• When poems have placed, I list the titles (again, alphabetically) in my “Bio” file with the name of the publisher and the date of publication. The titles also help me to find the actual poems by searching my “Poetry” Word file, so I can copy/ paste the poems in a new book grouped around a particular theme. Since I note the topic – “faith,” “Bible,” “nature,” “children’s poem,” etc. – at the top of each poem in the “Poetry” file, I can search for those key subjects to see if I have enough poems for a book. For instance, my “nature” poems went in my book, Living in the Nature Poem, published by Hiraeth Press, and my “Bible” poems went in Outside Eden, published by Kelsey Books. “Nature” and “children’s poems” came together in Beach Songs & Wood Chimes, also published by Kelsey Books. My newest book, Faces in a Crowd, resulted from a search of “people” and poems on “relationships.”

• In writing for children, I like titles to hint at humor or the light-heartedness kids enjoy such as “Jelly Fishing” (about a jelly fish), “Questions for a Spider,” and “Conversation with a Sand Crab.” The book title included “Wood Chimes” to let potential readers know the poems would help children to experience beach scenes and woodsy surroundings of interest.

• A single word or tag can provide a workable title too. For instance, “Bugged” is not only about being annoyed but that the cockroach I’d reluctantly killed wouldn’t stay dead! A totally different tone occurred with the poem “Wait!” which invites readers to wait for God to respond, so the Lord “holds you closely/ and teaches you to speak/ to pray.”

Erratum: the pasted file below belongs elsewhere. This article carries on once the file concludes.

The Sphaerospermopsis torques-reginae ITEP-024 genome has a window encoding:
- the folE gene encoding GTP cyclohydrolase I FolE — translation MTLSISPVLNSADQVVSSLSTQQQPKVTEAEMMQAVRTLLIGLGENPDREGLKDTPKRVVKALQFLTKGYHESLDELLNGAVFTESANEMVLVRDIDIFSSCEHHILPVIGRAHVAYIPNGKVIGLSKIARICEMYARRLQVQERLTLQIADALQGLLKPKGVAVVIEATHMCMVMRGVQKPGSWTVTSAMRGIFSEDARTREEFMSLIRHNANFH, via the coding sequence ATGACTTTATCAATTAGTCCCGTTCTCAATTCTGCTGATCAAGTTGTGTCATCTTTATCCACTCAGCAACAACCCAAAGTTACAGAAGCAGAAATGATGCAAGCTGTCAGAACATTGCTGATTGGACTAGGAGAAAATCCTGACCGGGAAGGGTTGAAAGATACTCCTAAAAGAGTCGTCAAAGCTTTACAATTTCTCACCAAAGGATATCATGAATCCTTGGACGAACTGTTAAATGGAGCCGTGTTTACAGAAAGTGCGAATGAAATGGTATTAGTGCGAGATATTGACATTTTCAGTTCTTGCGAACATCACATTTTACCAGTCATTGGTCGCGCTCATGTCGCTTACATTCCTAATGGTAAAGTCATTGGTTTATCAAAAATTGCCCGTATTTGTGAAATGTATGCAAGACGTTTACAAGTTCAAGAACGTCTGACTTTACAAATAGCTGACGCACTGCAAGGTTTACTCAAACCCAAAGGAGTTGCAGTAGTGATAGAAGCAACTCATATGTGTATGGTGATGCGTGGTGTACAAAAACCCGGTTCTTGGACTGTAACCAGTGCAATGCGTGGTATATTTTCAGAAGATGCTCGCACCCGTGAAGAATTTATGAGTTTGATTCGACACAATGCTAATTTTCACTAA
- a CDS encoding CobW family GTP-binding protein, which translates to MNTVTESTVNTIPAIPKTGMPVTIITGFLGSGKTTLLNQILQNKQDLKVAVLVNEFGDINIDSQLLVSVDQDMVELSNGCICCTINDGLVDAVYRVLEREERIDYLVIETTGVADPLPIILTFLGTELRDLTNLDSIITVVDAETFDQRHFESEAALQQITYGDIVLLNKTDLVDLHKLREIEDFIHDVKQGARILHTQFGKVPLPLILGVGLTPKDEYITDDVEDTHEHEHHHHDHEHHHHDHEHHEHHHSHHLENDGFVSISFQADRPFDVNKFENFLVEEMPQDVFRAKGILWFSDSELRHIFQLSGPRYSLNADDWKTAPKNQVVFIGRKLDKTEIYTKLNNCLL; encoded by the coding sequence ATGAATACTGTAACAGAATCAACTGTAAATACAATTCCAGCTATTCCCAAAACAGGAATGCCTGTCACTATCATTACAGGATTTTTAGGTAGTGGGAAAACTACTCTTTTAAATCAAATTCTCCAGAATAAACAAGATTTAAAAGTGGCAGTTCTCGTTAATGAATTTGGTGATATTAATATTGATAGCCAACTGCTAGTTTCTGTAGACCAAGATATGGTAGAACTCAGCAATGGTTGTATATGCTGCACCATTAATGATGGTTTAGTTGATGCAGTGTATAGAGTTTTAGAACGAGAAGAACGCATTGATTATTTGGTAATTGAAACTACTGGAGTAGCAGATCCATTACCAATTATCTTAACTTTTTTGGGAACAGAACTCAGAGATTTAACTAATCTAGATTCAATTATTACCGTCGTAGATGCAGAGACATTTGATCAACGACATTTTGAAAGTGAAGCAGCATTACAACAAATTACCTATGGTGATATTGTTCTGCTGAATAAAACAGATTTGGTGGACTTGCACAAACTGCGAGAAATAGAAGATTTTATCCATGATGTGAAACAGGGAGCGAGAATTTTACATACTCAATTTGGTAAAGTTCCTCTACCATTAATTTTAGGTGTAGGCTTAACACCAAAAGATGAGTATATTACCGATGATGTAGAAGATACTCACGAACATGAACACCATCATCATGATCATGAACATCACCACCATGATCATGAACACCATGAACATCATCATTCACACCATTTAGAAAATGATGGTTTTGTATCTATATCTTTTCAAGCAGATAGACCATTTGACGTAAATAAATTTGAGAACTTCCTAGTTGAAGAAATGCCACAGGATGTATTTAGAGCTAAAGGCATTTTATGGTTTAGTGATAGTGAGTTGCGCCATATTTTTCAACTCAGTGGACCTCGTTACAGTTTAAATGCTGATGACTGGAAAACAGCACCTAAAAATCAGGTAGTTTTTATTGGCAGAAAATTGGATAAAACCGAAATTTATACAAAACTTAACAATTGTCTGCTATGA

• Titles can also hint at a scene or story without giving away the full situation or plot. For instance, the title poem for my book Outside Eden lets us know we all live outside the Garden, and many of us keep trying to find our way back inside. The title Living in the Nature Poem hopefully lets readers know to expect poems in a natural setting, written by a nature-lover who’s had to get used to some aspects of the natural world. And, hopefully, the title Faces in a Crowd helps readers decide if they want to read my take on people. In case you do, I’ll enclose an ad to click.

• If any of the above tips interest you, but you don’t quite know how to go about it, here’s my biggest tip: Give your poems the time they deserve. They might have to sit awhile, but with enough time and attention, something fresh and unique will eventually come to you.

by Mary Harwell Sayler, © 2016

Faces in a Crowd, paperback

Monday, December 12, 2016

The Yearning Life: Poems

When Paraclete Press kindly sent me a copy of The Yearning Life by Regina Walton to review, a golden logo on the front cover announced the first recipient of the Phyllis Tickle Prize in Poetry, alerting me to pay special attention. As a poet and poetry reader, I welcome prize-winning poetry for all that can be extracted but also experienced, and this highly recommended book did not disappoint.

For example, in the first poem “Exemplum,” the landing of a fly on a book not only observed and honored a common experience, but elevated that fly to a metaphor, evoking this insight:

“Thank you, little black-robed fly,
For showing me
How to be an ascetic.

You see everything,
But own nothing.”

The next poem “The Miraculous Catch of Fish” written about in Luke 5:1-11 offers no black robe but “arrowhead bodies/ In startled unison,” themselves making a “shimmering net of a mind” as they mysteriously head for the fishermen’s net to be caught.

As shown in the title poem, “The Yearning Life” resides between the active and contemplative lives, making a place:

“Where you rest in constant restlessness